UX Design: Perspective of an Engineering Student (Part 1)

Stepping into UX Design

When I first heard of the term “UX (User Experience) Design”, I decided to read up more about it and delved further into what it’s all about. Being a third-year undergraduate in Nanyang Technological University’s Information Engineering and Media (IEM) — a course which aims to merge art, design and engineering, we have been exposed to additional courses like visual arts, media and product design to enhance our artistic sensitivity. Amongst the common staple engineering subjects like Coding, Engineering Maths, Physics and Electronics, I have found that UX Design and Engineering Design have similarities in so many ways, at times playing a complementary role to each other.

As a student, we have been often been tasked with projects that require us to do more than just designing functional solutions for complex problems, but also solutions that would appeal to users — all these while facing several design and specification constraints, as well as understanding human interactions and perceptions. It is crucial that we understand that no matter how functional or effective a product is at solving a problem, if the product lacks user research and appeal, it will ultimately lead to a product that is deemed user-unfriendly or even unusable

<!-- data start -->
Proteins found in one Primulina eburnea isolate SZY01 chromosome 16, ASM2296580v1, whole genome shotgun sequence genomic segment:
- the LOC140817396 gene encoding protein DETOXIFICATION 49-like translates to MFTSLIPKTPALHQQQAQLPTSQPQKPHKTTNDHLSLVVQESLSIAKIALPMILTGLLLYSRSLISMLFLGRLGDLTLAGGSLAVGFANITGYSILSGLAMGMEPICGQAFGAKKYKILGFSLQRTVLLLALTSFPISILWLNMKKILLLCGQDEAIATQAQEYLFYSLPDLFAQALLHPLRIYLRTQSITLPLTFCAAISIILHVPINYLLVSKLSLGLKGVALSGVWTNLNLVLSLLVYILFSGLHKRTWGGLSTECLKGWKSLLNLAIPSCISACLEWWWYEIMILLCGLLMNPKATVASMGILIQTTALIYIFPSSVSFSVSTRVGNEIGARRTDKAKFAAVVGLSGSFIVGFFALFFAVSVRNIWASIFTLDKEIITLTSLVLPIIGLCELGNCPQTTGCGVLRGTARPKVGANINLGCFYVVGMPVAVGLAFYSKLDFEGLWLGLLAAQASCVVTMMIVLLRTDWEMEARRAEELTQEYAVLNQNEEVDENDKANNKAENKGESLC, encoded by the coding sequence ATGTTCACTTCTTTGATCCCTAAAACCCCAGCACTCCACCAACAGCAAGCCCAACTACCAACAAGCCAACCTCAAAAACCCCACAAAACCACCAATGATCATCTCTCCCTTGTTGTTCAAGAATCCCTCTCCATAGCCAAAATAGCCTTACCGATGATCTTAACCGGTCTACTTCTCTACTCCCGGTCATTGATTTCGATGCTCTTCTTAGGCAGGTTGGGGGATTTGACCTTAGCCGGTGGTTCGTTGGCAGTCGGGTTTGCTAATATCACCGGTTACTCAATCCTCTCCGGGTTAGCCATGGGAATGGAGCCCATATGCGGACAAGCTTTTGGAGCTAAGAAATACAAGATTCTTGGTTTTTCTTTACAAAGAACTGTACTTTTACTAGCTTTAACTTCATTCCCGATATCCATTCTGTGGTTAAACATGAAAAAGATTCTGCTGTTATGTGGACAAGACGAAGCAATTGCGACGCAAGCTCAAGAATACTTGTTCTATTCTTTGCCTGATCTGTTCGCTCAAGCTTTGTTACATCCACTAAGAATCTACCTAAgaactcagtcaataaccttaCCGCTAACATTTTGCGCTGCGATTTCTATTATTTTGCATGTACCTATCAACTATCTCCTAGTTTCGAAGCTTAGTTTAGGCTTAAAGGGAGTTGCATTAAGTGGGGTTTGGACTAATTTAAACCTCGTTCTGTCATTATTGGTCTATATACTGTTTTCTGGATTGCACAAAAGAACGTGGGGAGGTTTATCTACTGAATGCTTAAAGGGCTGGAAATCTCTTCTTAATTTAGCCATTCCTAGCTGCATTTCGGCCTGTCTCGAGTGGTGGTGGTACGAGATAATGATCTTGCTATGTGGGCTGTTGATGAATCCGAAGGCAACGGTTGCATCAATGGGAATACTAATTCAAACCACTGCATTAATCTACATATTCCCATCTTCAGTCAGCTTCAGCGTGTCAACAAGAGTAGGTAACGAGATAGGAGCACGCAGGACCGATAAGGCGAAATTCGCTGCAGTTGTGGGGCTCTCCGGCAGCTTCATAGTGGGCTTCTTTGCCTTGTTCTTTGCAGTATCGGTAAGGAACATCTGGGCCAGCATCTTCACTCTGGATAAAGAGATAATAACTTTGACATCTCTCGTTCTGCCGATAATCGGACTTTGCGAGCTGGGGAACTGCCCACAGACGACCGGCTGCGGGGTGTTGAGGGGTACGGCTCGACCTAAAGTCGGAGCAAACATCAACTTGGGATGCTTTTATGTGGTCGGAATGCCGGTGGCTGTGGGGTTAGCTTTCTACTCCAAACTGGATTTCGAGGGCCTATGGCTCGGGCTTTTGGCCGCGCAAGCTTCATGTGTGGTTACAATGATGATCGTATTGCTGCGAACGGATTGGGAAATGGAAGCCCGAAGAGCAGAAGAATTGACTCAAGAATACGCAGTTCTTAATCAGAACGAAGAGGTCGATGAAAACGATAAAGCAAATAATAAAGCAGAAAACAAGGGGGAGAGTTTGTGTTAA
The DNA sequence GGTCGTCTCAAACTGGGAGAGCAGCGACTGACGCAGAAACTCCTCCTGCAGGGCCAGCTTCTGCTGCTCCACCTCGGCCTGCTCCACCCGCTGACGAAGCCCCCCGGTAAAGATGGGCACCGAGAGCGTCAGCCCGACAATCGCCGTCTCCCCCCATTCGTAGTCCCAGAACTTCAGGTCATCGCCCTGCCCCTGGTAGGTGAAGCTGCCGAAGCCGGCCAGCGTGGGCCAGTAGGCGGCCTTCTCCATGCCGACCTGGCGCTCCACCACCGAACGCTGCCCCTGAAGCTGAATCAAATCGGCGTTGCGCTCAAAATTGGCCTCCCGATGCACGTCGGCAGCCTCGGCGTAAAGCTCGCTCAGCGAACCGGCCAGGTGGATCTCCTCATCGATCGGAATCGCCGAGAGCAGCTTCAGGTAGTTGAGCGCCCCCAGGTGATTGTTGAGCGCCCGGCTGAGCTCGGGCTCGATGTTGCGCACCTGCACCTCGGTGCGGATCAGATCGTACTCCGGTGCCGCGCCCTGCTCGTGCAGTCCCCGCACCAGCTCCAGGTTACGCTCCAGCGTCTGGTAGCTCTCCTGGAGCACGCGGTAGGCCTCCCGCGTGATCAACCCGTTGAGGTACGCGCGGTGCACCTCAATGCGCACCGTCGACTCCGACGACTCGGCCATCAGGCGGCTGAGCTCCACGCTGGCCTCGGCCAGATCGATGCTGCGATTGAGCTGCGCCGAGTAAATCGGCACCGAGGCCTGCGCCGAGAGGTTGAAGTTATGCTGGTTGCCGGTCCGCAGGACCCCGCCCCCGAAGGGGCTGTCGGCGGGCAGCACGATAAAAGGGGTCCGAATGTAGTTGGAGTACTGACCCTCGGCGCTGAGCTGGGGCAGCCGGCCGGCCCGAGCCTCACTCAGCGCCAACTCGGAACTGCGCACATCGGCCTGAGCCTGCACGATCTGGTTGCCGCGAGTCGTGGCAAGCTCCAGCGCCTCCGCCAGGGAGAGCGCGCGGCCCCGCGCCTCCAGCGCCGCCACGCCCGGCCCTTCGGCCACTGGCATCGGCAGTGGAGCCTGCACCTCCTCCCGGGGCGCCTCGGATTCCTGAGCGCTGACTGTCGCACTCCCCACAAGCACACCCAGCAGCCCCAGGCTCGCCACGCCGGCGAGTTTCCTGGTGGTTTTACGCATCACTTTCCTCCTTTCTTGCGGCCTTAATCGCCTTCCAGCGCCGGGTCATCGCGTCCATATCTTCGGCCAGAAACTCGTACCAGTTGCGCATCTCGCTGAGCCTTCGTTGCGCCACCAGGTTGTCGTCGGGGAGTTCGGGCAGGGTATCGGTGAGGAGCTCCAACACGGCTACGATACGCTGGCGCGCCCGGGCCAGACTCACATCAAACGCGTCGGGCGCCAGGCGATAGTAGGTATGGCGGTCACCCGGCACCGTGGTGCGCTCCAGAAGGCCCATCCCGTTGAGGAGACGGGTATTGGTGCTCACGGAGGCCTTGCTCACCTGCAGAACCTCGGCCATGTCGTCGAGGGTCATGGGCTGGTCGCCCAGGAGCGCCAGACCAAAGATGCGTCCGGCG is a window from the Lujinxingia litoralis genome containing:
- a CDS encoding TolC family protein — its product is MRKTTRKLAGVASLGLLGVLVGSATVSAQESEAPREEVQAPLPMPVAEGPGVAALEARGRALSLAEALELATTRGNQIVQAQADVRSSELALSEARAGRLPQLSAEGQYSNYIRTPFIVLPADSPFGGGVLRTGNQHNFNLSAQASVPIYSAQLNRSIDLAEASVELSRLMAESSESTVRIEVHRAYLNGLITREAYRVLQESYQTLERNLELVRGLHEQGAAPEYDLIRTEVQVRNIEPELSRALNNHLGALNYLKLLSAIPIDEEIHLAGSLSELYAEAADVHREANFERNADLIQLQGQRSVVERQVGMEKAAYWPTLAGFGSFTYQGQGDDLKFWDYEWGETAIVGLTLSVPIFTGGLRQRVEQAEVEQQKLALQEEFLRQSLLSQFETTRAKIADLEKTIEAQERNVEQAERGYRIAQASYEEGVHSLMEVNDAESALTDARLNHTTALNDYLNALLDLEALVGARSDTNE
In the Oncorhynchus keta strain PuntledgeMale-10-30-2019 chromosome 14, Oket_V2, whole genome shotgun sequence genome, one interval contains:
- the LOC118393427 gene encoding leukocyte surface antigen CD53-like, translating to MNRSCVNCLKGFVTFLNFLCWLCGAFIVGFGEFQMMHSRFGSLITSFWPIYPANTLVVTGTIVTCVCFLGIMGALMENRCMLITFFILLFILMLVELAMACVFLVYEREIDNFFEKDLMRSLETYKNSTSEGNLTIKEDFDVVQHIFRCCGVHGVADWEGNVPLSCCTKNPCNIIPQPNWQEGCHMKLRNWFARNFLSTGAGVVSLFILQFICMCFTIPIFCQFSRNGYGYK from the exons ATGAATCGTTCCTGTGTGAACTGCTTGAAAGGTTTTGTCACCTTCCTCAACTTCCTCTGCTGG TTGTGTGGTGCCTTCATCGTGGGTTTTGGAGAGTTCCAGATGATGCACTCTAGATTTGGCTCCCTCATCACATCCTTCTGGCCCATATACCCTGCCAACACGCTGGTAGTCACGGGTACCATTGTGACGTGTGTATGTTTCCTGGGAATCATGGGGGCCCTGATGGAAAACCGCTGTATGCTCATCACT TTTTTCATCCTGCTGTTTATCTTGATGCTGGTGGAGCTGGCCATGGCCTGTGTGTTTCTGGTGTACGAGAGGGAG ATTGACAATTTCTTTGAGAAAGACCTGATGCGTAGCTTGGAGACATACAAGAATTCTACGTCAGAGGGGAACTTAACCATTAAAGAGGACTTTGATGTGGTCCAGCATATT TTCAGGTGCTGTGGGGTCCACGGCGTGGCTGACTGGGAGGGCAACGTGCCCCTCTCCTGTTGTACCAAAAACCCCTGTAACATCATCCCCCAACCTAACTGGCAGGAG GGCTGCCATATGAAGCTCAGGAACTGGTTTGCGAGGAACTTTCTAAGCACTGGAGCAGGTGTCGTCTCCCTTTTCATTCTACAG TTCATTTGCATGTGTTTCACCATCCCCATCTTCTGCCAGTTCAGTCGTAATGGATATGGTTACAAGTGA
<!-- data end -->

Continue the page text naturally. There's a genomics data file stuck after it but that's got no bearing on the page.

Engineering Design vs. UX Design

Do not misunderstand; It’s not a competition between the two. However, it is very often the case with engineering design where we get consumed by the obsession to solve functional issues to the point that we often neglect the need for user research and appeal — following the notion of “If it solves the problem, it works”. On the other hand, on top of achieving functional goals, UX Design places an equal emphasis on user research and appeal because “people ignore design that ignores people.” In many ways, elements of UX Design enhances the engineering design process which we will delve deeper into next.

Identifying the issues

What is the problem? Who has the problem? Why is it important that we solve this problem? When must this problem be solved? Defining the problems form the bedrock of any engineering project. A misjudgment in defining the quintessential issues may consequentially set us off in the wrong direction. During the initial phase of any project, be it UX Design or Engineering, it is crucial that members clarify any doubts they have regarding the project requirements and details, so that we are able to clearly outline the content that we should be focusing on for the next step of the process — Brainstorming.